Also Known As: Sun bathing, Tanning, Sun tanning
Sun tanning or simply tanning is the process whereby skin color is darkened or tanned. The process is most often a result of exposure to ultraviolet (UV) radiation from the sun or from artificial sources, such as a tanning bed, but can also be a result of windburn or reflected light. Many people deliberately tan their skin by exposure to the sun, called sun bathing, or by the use of artificial tanning methods. Some people use chemical products which can produce a tanning result without exposure to ultraviolet radiation. Casual exposure to the sun has moderate beneficial impact, including the production of vitamin D by the body; but excessive exposure to ultraviolet rays has detrimental health effects, including possible sunburn and even skin cancer as well as depressed immune system function and increased risk of accelerated aging. To avoid sunburn, most people apply suitable sunscreen to skin exposed to the sun, but others use oils to accelerate the tanning process.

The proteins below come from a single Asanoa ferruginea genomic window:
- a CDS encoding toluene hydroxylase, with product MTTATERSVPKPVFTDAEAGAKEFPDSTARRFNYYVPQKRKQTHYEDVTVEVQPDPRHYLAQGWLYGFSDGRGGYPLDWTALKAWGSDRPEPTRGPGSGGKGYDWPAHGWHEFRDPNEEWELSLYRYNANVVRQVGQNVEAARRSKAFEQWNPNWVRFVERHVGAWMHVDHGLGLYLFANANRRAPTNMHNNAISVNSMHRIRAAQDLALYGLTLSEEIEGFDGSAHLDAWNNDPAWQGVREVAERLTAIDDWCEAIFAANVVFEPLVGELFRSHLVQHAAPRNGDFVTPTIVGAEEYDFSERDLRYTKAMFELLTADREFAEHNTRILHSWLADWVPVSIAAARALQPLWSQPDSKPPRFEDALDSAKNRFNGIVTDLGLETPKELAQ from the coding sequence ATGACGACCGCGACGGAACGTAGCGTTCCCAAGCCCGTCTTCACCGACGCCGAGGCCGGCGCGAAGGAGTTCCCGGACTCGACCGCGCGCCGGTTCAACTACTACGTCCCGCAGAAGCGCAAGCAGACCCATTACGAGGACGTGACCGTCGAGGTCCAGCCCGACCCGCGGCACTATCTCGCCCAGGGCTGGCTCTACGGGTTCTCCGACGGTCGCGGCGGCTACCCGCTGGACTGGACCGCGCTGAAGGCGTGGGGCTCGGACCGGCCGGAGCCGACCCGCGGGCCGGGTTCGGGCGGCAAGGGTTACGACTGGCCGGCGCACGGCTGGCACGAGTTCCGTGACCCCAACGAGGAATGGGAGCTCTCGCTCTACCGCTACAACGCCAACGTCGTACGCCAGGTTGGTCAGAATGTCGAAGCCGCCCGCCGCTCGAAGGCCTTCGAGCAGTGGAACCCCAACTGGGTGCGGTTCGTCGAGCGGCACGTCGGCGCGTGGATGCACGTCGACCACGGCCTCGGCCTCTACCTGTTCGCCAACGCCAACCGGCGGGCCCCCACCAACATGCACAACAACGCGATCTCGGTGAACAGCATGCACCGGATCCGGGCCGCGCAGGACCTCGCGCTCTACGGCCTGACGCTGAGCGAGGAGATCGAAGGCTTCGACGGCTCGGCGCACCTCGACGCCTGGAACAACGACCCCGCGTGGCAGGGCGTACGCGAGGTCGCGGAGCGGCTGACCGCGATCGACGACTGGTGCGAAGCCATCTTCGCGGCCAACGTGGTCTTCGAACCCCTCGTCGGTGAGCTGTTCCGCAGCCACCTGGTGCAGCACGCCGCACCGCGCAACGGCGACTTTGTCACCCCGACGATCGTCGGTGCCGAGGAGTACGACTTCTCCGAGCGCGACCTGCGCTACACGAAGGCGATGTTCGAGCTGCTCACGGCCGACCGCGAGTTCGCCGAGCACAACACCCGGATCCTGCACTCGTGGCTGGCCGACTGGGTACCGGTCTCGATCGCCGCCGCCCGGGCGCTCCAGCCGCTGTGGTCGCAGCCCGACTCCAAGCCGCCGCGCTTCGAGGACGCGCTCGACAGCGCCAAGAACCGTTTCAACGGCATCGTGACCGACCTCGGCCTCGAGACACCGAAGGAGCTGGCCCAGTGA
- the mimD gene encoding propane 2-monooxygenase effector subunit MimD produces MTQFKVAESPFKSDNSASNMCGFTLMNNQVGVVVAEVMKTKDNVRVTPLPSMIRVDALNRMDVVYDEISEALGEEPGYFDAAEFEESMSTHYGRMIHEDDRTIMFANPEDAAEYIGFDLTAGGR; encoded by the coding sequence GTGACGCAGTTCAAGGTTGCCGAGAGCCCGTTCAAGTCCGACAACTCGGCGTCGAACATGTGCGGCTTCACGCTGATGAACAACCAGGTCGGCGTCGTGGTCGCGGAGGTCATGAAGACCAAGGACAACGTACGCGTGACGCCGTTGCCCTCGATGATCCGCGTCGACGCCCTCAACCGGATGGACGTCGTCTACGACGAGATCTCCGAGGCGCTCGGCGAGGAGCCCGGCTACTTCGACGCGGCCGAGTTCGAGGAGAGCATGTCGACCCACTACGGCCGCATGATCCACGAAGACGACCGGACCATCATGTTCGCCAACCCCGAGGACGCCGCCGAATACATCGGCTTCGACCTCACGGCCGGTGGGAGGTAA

The term "tanning" has a cultural origin, arising from the color tan. Its origin lays in the Western culture of Europe when it became fashionable for young white ladies to seek a less pale complexion (see Cultural history below).